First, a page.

This subproject is one of many research subprojects utilizing the resources provided by a Center grant funded by NIH/NCRR. Primary support for the subproject and the subproject's principal investigator may have been provided by other sources, including other NIH sources. The Total Cost listed for the subproject likely represents the estimated amount of Center infrastructure utilized by the subproject, not direct funding provided by the NCRR grant to the subproject or subproject staff. The nervous system was once considered to be """"""""immune privileged"""""""" and isolated from immune system activity. However, a preponderance of evidence indicates that proper development and function of the central nervous system (CNS) relies on regulated interactions between nervous system and immune cells. Microglia are the resident immune cells of the CNS and respond rapidly to changes in the CNS environment. Microglia exhibit phagocytic activity following neuronal damage. Activated microglia produce neurotoxic molecules including inflammatory cytokines, chemokines, arachidonic acid, reactive oxygen and nitrogen species, and growth inhibiting proteins such as prostaglandins (Kim and Vellis, 2005;Lai and Todd, 2006). Conversely, emerging evidence suggests that, given specific activator(s), microglia may function to support neuronal survival, differentiation and potentially regeneration. Both in vitro and in vivo studies have shown that microglia produce neurotrophic factors such as nerve growth factor (NGF), neurotrophin 3 (NT3), and brain-derived neurotrophic factor (BDNF) (Kim and de Vellis, 2005;Morgan et al., 2004). Additional experiments have demonstrated that co-cultures of neurons and microglia increase neurogenesis in neural progenitor cells (Walton et al., 2006). Little is known about whether activated microglia are capable of producing neurotrophic effects in damaged neurons and which signaling and epigenetic mechanisms underlie these processes. Previous experiments have suggested that the PI3K/AKT and MAPK pathways could act as potential signaling mechanisms and it is likely that regulation of microglial signaling pathways determine their neurotrophic or neurotoxic phenotype. To investigate the signaling mechanisms and gene regulation involved in the immune response to neuronal damage, this proposal presents an in vitro model system employing state-of-the-art technology that is readily accessible to and utilized by undergraduate research students. Increasing our understanding of the mechanisms that drive neurotrophic verses neurotoxic phenotypes in microglia will provide insight into the intrinsic neuroprotective role of immune activity in the CNS and may aid in the development of methodologies to promote such activity during neurodegenerative disease or regeneration following injury.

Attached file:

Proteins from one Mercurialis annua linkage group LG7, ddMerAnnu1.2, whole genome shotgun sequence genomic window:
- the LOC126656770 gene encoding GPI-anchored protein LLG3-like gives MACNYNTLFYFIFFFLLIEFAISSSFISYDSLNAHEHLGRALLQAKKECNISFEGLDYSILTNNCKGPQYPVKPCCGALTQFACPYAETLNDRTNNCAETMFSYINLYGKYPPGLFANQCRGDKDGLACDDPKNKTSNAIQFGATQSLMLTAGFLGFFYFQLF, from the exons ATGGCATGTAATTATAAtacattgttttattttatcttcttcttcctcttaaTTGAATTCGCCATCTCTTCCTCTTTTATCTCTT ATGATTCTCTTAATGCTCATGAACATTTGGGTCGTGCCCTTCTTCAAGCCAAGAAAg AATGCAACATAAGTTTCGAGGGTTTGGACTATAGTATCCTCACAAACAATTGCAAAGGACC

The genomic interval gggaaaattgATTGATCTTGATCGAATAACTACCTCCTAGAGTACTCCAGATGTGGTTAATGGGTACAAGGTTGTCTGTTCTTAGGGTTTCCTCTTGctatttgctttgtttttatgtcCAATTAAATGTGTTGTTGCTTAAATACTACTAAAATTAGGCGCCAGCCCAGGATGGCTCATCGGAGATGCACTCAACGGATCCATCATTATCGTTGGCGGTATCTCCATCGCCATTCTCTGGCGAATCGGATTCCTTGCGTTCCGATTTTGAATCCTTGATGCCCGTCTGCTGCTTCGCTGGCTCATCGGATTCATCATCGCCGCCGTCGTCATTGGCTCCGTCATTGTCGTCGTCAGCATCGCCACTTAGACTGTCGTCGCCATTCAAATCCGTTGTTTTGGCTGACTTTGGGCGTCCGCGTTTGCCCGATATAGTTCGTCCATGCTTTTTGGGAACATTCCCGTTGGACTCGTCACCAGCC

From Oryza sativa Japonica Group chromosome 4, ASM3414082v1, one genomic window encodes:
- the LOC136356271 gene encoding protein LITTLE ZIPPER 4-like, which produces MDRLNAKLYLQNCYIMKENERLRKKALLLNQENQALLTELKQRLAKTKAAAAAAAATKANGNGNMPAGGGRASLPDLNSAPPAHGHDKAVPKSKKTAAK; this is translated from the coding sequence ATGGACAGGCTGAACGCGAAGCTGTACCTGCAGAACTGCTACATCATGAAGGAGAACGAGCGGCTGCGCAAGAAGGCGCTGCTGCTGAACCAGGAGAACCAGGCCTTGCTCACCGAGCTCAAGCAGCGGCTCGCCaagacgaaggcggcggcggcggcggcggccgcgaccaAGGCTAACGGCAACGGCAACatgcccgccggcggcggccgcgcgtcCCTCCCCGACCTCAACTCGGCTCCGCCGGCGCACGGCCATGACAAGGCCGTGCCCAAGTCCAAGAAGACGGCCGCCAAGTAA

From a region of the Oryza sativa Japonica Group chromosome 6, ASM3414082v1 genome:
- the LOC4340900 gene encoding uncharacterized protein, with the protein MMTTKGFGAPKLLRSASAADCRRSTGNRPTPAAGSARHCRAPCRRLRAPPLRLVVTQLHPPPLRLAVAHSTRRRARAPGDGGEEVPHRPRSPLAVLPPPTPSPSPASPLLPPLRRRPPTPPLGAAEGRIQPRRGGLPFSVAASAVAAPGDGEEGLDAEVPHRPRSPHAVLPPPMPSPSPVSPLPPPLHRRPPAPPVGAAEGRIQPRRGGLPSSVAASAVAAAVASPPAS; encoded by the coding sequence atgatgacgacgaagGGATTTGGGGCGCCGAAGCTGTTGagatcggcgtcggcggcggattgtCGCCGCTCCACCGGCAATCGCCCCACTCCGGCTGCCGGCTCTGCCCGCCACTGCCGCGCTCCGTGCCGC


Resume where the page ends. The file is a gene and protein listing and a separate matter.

National Institute of Health (NIH)
National Center for Research Resources (NCRR)
Exploratory Grants (P20)
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Special Emphasis Panel (ZRR1-RI-4 (01))
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University of Nebraska Medical Center
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